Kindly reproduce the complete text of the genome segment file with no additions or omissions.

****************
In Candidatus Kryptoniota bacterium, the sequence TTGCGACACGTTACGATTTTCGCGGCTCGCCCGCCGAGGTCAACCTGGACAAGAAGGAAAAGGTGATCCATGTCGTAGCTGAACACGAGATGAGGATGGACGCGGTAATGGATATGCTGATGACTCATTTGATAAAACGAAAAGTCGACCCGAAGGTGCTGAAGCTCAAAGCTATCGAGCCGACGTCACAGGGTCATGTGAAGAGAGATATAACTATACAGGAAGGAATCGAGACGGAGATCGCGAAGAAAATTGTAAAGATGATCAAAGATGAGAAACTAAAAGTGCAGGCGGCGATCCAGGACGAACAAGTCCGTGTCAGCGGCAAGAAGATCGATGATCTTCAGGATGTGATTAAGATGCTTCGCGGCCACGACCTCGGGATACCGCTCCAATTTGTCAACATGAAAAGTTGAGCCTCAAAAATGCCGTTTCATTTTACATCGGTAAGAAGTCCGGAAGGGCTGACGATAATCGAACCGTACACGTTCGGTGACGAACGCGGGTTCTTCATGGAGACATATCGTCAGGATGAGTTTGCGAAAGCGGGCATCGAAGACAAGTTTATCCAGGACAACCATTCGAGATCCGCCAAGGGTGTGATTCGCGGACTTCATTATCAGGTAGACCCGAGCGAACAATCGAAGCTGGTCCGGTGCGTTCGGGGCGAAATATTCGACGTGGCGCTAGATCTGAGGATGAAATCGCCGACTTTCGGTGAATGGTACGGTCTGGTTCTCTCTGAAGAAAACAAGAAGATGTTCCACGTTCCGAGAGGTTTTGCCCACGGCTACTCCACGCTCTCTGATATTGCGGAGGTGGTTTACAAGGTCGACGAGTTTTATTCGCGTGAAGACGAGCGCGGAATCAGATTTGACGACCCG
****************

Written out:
In Candidatus Kryptoniota bacterium, the sequence TTGCGACACGTTACGATTTTCGCGGCTCGCCCGCCGAGGTCAACCTGGACAAGAAGGAAAAGGTGATCCATGTCGTAGCTGAACACGAGATGAGGATGGACGCGGTAATGGATATGCTGATGACTCATTTGATAAAACGAAAAGTCGACCCGAAGGTGCTGAAGCTCAAAGCTATCGAGCCGACGTCACAGGGTCATGTGAAGAGAGATATAACTATACAGGAAGGAATCGAGACGGAGATCGCGAAGAAAATTGTAAAGATGATCAAAGATGAGAAACTAAAAGTGCAGGCGGCGATCCAGGACGAACAAGTCCGTGTCAGCGGCAAGAAGATCGATGATCTTCAGGATGTGATTAAGATGCTTCGCGGCCACGACCTCGGGATACCGCTCCAATTTGTCAACATGAAAAGTTGAGCCTCAAAAATGCCGTTTCATTTTACATCGGTAAGAAGTCCGGAAGGGCTGACGATAATCGAACCGTACACGTTCGGTGACGAACGCGGGTTCTTCATGGAGACATATCGTCAGGATGAGTTTGCGAAAGCGGGCATCGAAGACAAGTTTATCCAGGACAACCATTCGAGATCCGCCAAGGGTGTGATTCGCGGACTTCATTATCAGGTAGACCCGAGCGAACAATCGAAGCTGGTCCGGTGCGTTCGGGGCGAAATATTCGACGTGGCGCTAGATCTGAGGATGAAATCGCCGACTTTCGGTGAATGGTACGGTCTGGTTCTCTCTGAAGAAAACAAGAAGATGTTCCACGTTCCGAGAGGTTTTGCCCACGGCTACTCCACGCTCTCTGATATTGCGGAGGTGGTTTACAAGGTCGACGAGTTTTATTCGCGTGAAGACGAGCGCGGAATCAGATTTGACGACCCG